It’s a fear that many of us have. For some, it’s a reality.
You’re close to retirement age, but when you sit down and run the numbers, it’s pretty clear that if you retire at 65, you’re going to have to make some very tough choices. No matter how you slice it, the money simply isn’t there.
What do you do?
This can easily be a nightmare situation. I’ve read emails from panicked readers approaching sixty years of age and they’re just realizing that they’re simply not going to make it to where they need to be to retire at age 65.
Whenever I hear from a reader in that situation, I usually tell them one thing above all else. Don’t panic. Making financial moves in a panicked mindset has a high likelihood of leading straight to a mistake. Spend some time calming down and realizing that the world is not coming to an end.
Remedies When You Fall Short on Retirement Cash
After that, you should walk carefully through three questions, just to see how they impact your life.
What happens if you work another five years beyond your plan?
If you’re planning on retiring at 65, what happens if you retire at 70 instead? It can make all of the difference, for several reasons. Here are three of the big ones.
One, it gives you five more years to save for retirement.
If you’re saving a significant portion of your income, this can really add to your retirement total. Refer to this page for the best saving account options.
Two, it gives your investments five more years to grow.
This allows you to be more aggressive with your investments in the short term than you otherwise would be, opening the door to the possibility of substantial additional growth. Check out some options for high quality brokerage account that can help you achieve this growth.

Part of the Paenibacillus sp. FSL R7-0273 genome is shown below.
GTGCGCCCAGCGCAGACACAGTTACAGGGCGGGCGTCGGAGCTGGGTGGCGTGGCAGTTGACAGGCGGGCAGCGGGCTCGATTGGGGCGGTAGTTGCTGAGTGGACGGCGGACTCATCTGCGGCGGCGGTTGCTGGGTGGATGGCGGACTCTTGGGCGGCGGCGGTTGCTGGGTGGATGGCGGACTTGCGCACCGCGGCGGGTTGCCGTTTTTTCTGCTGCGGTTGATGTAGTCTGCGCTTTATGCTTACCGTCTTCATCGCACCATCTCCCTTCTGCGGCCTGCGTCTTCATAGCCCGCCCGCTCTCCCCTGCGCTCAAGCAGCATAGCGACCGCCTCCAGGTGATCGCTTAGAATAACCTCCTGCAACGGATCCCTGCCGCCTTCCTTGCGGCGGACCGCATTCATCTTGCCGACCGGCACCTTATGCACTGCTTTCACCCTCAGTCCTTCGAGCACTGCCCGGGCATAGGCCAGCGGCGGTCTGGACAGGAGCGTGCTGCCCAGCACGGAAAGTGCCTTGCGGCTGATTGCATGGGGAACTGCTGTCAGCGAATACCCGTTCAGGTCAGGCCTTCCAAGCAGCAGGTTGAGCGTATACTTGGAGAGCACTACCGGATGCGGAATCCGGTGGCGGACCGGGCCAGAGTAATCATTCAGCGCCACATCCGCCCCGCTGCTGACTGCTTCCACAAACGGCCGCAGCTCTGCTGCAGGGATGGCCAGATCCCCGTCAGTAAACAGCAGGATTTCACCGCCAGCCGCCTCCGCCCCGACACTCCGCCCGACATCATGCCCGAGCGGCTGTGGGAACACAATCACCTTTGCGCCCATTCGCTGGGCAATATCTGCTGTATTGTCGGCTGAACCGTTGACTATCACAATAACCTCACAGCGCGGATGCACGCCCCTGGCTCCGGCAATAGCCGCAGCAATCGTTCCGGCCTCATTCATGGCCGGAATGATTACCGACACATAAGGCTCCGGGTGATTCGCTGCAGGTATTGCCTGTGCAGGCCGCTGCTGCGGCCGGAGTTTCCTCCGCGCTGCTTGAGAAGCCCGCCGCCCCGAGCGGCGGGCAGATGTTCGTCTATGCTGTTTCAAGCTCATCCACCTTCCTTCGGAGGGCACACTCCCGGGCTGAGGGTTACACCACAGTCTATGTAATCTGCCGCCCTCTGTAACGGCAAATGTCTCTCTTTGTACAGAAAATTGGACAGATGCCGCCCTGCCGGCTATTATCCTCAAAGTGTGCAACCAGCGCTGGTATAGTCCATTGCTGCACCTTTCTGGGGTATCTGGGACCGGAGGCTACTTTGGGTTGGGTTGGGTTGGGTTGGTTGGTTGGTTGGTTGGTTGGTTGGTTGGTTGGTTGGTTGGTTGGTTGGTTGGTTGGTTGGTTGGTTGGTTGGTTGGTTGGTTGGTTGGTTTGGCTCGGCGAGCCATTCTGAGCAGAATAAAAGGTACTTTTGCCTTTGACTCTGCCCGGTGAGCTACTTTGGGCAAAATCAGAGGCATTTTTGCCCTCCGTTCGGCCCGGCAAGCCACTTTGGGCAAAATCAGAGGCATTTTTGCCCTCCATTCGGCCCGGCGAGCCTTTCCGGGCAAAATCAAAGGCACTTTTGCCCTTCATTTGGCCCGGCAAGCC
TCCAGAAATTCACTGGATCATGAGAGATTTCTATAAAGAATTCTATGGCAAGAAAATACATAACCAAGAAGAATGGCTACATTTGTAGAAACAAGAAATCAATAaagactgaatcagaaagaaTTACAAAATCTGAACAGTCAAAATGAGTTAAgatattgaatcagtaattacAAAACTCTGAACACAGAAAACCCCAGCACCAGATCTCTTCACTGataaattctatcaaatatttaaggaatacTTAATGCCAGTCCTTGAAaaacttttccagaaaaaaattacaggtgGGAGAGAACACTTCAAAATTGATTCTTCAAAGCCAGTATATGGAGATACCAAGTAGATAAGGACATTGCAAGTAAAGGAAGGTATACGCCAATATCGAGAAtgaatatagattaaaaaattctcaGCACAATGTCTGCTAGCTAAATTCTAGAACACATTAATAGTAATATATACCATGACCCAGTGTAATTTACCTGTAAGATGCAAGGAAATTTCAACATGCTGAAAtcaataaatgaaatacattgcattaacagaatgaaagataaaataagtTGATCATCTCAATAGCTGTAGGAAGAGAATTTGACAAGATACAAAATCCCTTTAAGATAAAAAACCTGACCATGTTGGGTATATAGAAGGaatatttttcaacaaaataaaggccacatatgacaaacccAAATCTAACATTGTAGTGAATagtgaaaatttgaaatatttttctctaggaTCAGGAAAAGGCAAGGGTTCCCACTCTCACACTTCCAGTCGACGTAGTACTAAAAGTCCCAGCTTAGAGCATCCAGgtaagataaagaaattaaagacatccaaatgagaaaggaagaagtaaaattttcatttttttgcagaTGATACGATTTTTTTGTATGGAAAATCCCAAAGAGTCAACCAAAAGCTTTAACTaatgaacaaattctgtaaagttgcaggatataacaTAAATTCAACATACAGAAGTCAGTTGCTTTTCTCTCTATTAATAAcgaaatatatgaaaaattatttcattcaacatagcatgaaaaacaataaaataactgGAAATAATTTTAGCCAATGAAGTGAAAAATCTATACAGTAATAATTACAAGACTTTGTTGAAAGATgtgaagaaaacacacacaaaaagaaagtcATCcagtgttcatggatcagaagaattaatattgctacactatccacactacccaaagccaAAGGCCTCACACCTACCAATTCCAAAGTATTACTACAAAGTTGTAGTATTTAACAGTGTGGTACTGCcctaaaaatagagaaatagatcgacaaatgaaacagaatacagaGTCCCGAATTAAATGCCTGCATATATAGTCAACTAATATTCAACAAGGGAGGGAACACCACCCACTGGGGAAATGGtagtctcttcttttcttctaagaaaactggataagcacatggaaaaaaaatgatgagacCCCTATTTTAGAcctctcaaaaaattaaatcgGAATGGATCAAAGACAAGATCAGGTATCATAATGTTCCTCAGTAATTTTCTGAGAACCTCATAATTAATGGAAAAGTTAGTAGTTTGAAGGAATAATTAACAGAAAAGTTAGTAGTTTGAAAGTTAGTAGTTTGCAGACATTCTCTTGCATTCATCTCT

Three, it will improve your Social Security benefits.
Full Social Security benefits don’t kick in until age 67. Prior to that, you can begin your benefits, but at a reduced rate, so waiting until at least age 67 to retire is quite beneficial.
Can you wait another five years to retire beyond your previous plan? That move can often turn a retirement disaster into a workable plan.
What happens if you retire and take a part-time job?
I think this is a good plan for virtually any retiree. You’ll need something to fill up the hours and a part-time job can do just that.
Several of my grandparents and great grandparents, upon retiring, basically stopped doing anything at all. They didn’t engage in the community. They didn’t find activities or other things to invest themselves in. They just spent several years drifting, then they fell into poor health and eventually passed away.
A part-time job or a small business can overcome that. It can keep you busy and fill ordinary days with activity and social interaction. Not only that, it can provide much-needed income at a key point in your life.
What happens if you downgrade your living space to bolster your retirement savings?
Many older married couples or single folks live in homes that are substantially larger than what they need. Often, those homes are the ones they lived in as their children grew up, when they needed more space. After the children move out, that space largely becomes storage space.
Consider selling your home and moving to a smaller one, or even moving to a small apartment. This can also involve an estate sale as you sell off a lot of your possessions that you don’t really need anymore, and it can also be a time where you pass along some belongings to relatives.
This can strongly bolster your retirement savings, reduce your monthly costs (since utilities will be significantly lower in a smaller home), and give you a place to live that’s more manageable as you grow older (and also require less time spent on upkeep).
These moves, taken by themselves or taken together, can radically transform one’s retirement situation.
If a person chooses to move to a smaller place, continue working for a few more years to bolster savings and get stronger Social Security benefits, and plan for part-time work after leaving the workplace, their retirement picture can easily turn from disastrous to reasonable.
The amount you have saved for retirement is important, but it’s not the only factor that matters. The life choices and professional choices you make have an enormous impact as well.